Academic journal article The Australian Journal of Politics and History

Australian Governments and Automotive Manufacturing, 1919-1939

Academic journal article The Australian Journal of Politics and History

Australian Governments and Automotive Manufacturing, 1919-1939

Article excerpt

In recent years the progressive lowering of tariff barriers in Australia has produced a predictable backlash from those who are directly affected. The reaction, however, extends to academics and others who have no pecuniary interest in the outcome, and who have argued that the tariff represented a policy consciously designed to promote the economic development and defence capacity of this country. On the basis of experience in the motor vehicle industry, we argue that these factors had very little to do with interwar tariff policy. Rather, it was the outcome of an interplay between the Commonwealth government's need for revenue, the activities of "the lobby" in seeking rents, and the practices of the Customs bureaucracy.

Overview

Since the 25 per cent tariff cut implemented by the Whitlam government in 1973, Australia has moved away from its highly protectionist orientation, towards greater participation in an increasingly integrated global economy. The gradual dismantling of the tariff has produced significant opposition, not only from industries established under the earlier protectionist regime, but from some political and academic critics. Typical of the latter, in a recent contribution to the debate, Anne Capling and Brian Galligan have employed what they view as a "statist" approach, in which government is accorded an independence in decision-making, in this case with the tariff "weapon" having been apparently employed in the past for the purpose of promoting the economic development of an entity called the Australian nation.(1) The same approach is extended by John Laurent, in a recent article on "industry policy" regarding the motor-vehicle industry, where tariff measures to promote local automotive components manufacture after 1918 are viewed as being consciously directed towards enhancing the defence capacity of Australia. Apparently, the outcome of the resulting "blueprint", as Laurent terms it, was "a debt this country owes to its motor industry" following the Japanese attack on Pearl Harbour, and the subsequent threat to Australia posed by their conquest of Southeast Asia.(2) In particular, Laurent claims that Australia's capacity to produce some automotive components by 1941 provided "incalculable benefits ... for the rapid building of a home-grown air defence industry during the emergency of those times".(3)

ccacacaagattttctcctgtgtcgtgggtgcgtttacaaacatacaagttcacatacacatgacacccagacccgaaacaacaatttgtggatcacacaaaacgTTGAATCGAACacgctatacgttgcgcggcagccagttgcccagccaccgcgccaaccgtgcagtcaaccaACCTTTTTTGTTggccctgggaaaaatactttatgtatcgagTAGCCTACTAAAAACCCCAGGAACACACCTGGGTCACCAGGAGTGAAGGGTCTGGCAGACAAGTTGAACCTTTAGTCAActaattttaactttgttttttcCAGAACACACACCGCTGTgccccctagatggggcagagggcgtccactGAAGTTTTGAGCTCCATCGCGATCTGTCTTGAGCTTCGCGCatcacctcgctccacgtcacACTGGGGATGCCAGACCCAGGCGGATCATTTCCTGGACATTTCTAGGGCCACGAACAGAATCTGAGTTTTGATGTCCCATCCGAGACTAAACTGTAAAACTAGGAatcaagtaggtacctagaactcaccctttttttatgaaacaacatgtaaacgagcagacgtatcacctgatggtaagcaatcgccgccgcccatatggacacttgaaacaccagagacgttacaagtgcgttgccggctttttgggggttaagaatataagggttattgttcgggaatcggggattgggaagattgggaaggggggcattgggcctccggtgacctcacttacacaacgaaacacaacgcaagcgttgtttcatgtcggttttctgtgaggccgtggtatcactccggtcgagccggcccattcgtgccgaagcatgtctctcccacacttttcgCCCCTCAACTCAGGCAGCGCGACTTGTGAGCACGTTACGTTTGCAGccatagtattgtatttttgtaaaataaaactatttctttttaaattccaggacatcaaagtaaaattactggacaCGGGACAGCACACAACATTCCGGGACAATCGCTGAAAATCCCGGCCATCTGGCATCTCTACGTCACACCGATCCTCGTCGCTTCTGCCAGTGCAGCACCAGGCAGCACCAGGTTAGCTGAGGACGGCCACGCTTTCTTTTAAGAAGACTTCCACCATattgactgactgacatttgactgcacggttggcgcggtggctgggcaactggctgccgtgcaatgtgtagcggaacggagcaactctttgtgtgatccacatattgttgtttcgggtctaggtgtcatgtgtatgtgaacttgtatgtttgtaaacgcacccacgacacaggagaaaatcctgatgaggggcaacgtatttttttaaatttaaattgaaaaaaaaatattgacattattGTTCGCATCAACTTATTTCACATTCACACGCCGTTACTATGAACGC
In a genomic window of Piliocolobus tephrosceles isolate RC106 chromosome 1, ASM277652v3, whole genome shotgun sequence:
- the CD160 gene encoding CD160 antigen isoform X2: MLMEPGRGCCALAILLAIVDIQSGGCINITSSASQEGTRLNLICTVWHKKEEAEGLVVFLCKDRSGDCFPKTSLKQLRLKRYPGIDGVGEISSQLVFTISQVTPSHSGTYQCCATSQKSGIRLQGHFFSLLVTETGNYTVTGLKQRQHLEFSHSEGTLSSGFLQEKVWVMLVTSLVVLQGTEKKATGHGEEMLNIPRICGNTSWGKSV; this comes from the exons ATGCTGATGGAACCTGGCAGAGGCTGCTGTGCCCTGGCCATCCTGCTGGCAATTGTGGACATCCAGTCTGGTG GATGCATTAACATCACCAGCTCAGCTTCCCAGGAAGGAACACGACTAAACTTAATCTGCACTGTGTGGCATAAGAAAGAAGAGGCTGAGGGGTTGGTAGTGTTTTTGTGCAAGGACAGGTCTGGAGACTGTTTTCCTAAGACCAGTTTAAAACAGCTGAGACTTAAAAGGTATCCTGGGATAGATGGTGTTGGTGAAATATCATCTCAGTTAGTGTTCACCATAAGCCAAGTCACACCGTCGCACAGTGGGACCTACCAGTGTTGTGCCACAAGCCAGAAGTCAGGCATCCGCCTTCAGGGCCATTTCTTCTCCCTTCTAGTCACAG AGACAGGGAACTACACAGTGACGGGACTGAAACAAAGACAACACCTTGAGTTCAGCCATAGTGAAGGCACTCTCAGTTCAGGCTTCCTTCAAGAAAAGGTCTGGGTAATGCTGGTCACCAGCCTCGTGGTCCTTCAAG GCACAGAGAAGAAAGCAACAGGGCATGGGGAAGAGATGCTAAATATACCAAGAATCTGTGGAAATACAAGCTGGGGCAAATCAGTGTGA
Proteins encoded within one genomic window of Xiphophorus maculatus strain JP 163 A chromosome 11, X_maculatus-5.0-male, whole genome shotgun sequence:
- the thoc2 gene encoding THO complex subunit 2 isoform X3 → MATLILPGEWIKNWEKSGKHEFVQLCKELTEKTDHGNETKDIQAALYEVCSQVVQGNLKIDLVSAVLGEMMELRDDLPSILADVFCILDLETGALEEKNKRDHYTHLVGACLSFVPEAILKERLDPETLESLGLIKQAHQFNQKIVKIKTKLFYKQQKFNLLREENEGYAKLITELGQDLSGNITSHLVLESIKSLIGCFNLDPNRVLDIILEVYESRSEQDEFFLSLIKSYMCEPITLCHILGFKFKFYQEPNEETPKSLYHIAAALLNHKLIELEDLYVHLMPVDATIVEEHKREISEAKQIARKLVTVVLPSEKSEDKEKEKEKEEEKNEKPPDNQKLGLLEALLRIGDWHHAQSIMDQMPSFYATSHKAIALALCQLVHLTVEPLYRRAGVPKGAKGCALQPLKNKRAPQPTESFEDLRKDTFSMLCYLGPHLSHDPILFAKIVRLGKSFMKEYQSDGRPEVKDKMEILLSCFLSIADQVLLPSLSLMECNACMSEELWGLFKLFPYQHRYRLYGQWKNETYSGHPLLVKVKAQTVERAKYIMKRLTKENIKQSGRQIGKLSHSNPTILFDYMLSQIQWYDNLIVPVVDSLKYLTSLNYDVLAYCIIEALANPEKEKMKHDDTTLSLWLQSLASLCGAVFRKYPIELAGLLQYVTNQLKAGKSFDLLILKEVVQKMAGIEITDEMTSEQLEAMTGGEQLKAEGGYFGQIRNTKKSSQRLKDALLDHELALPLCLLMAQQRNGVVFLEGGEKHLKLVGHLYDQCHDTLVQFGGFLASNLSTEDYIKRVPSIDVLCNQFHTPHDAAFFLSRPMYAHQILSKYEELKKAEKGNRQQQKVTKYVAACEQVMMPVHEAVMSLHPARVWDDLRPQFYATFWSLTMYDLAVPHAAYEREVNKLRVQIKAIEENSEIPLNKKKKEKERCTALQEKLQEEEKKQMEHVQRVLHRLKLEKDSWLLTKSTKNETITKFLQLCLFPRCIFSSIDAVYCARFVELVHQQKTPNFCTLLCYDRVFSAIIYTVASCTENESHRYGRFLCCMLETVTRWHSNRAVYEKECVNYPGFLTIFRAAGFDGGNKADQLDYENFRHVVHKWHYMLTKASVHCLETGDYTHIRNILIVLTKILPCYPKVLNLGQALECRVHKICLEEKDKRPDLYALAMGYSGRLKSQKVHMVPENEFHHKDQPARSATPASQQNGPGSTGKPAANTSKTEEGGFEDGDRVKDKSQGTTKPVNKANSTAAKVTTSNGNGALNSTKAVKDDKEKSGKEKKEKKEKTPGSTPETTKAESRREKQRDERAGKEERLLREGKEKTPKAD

We argue, however, that these and other "recollections of time passed" and other similar views of Australian tariff history, show a lack of understanding of the process through which a highly protective regime was established by the eve of the Second World War.(4) "The doctrine of development is an old story in Australia", as S.J. Butlin put it.(5) The related notion of defending a "White" or European "Australia" against a presumed "Asian" threat is of similar antiquity and especially related to the tariff issue. They became axioms of Australian politics to which every mainstream party paid obeisance.

The reality, as this analysis of motor-vehicle components of the development of the tariff is intended to demonstrate, was somewhat different. In practice the development of the tariff was in essence the product of an interaction between the government's desire for revenue, the influence that vested interests -- the "lobby" as it came to be known -- could exert, and the aspiration of politicians involved in a relatively recently created central government to demonstrate its relevance to potential constituent interests in Australia. There was no consensus within the cabinets of interwar governments as to the desirable level of protection for manufacturers of various automotive products, but increases in the level of import duties became typical -- and usually enduring -- responses to immediate balance of payment problems.(6) Tariffs were preferable political alternatives to many other forms of taxation or the likely reaction to a currency devaluation by existing and prospective British investors in Australian government bonds. …

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